A food server, in accordance with the present invention, includes a horizontal base on which is a dish mounted for rotation about a vertical axis. The dish has a central boss and an outer rim and is divided by a number of dividing walls into a series of generally pie-shaped pockets, each of which can receive a correspondingly-shaped, pie-shaped food tray. Each food tray has a movable and detachable lid. The separate trays provide for storage of a different food within each tray on the dish, for example, lettuce in one, tomatoes in another and so on.
The walls of each tray can each include a hollow region containing chill retention gel material so that the food within that tray is kept in a cool condition as long as the gel remains chilled.
Thus, food within each tray is stored in a chilled condition. Food within any selected tray may be served by rotating the dish to move the selected tray into proximity where the desirous user raises the lid to extract the contents.
A further significant aspect of the invention is that the lids are detachable and the trays are differently sized to enable them to be stacked together in nested relation, after the lids have been removed. The masted trays can be placed together in the freezer section of the refrigerator to chill the retention material in advance of use of the device.
In a further aspect, the rotary server has a central boss with a well within it to receive a cup for holding condiments. Coolant housings which surround the cup are refrigerated, along with the trays, before the food server is to be used. After the cup has been filled with food, such as condiments, the coldness of the chill retention material in the coolant housings keeps the condiments chilled. The coolant housings also assist in chilling the trays at their inner ends where they close to the housings.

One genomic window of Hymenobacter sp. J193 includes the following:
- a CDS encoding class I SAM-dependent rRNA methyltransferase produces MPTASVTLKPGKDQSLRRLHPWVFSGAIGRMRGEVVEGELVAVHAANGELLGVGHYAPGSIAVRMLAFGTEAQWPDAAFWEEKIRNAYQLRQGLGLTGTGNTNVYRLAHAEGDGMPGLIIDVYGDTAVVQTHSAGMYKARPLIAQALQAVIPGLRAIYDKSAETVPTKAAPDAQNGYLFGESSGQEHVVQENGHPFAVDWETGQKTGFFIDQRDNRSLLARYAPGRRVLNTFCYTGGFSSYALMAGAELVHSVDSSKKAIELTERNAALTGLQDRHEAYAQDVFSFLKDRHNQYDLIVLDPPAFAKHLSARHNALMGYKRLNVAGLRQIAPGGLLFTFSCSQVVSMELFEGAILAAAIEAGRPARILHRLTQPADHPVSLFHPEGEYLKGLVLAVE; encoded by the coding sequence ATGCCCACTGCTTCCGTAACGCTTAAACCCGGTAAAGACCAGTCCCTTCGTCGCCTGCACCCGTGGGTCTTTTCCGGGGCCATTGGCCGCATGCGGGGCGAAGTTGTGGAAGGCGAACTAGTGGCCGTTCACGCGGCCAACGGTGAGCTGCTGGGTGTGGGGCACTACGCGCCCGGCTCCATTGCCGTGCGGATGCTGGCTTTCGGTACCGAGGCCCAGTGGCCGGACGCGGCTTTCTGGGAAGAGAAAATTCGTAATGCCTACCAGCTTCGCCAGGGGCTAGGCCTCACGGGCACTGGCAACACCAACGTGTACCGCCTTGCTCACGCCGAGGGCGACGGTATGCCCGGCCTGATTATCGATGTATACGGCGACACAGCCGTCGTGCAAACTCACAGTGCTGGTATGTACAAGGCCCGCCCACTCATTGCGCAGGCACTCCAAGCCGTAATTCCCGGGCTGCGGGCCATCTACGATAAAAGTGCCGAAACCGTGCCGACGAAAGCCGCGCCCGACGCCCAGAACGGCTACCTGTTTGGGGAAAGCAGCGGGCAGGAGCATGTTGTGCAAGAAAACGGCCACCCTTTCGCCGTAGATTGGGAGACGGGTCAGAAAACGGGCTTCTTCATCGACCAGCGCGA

In an alternative embodiment of a food server according to the invention, a one-piece dish is mounted on a horizontal base for rotation about a vertical axis. The dish has an outer rim and forms a lower housing. A one-piece upper housing has a plurality of cavities therein which define food trays. Each of the food trays is covered by a hinged lid which is detachable. One of the food trays is formed by a cup shaped cavity at the center of the circular upper housing. The remaining cavities, which are generally pie-shaped extend around the upper housing outside of the cup shaped cavity and form pie-shaped food trays.
The cup shaped food tray and the pie-shaped food trays are maintained in a chilled condition by first filling the lower housing with a mixture of water and ice to a desired level. When the upper housing is then mounted in the lower housing, the mixture of water and ice is displaced and rises along the sides of the food tray forming cavities to chill the cavities and thereby food which is stored therein.
This summary is not intended to be exhaustive of all features of the invention which is fully set forth in the following detailed description encountered by the claims.
A rotary food server, according to one embodiment of the invention, is illustrated in
Considering the exploded parts in more detail, the food server includes and rests upon a stationary base 2. The base is ring-shaped and has a U-shaped channel 4 extending peripherally in its upper surface. The base supports a dish 6, also generally circular, for rotation about a central vertical axis shown by the central dotted line in
The dish 6 has a peripheral circular rim 16 extending upwardly and outwardly from the bottom wall 8. As shown in
The reason for the pockets 20 is to receive and seat a plurality of food containing trays 24 (
Each tray 24, as shown in
To close each tray 24 at its open upper end, a complementary shaped lid 32 is hinged to the upper end of the inner wall 28 of the tray. The lid 32, in the lowered condition shown in
Referring to the illustration of half of one of the lids 32 provided in
An important aspect of the invention resides in features intended to provide a chilled environment for storage of the foods within the trays 24. One of these features resides in coolant housings 42 (
Another feature of the chill-retaining capability of the invention resides in thermal transfer through the sidewalls 30 of each tray. For this purpose, each of the pairs of walls 22 receives a vertical dividing wall 46, shown in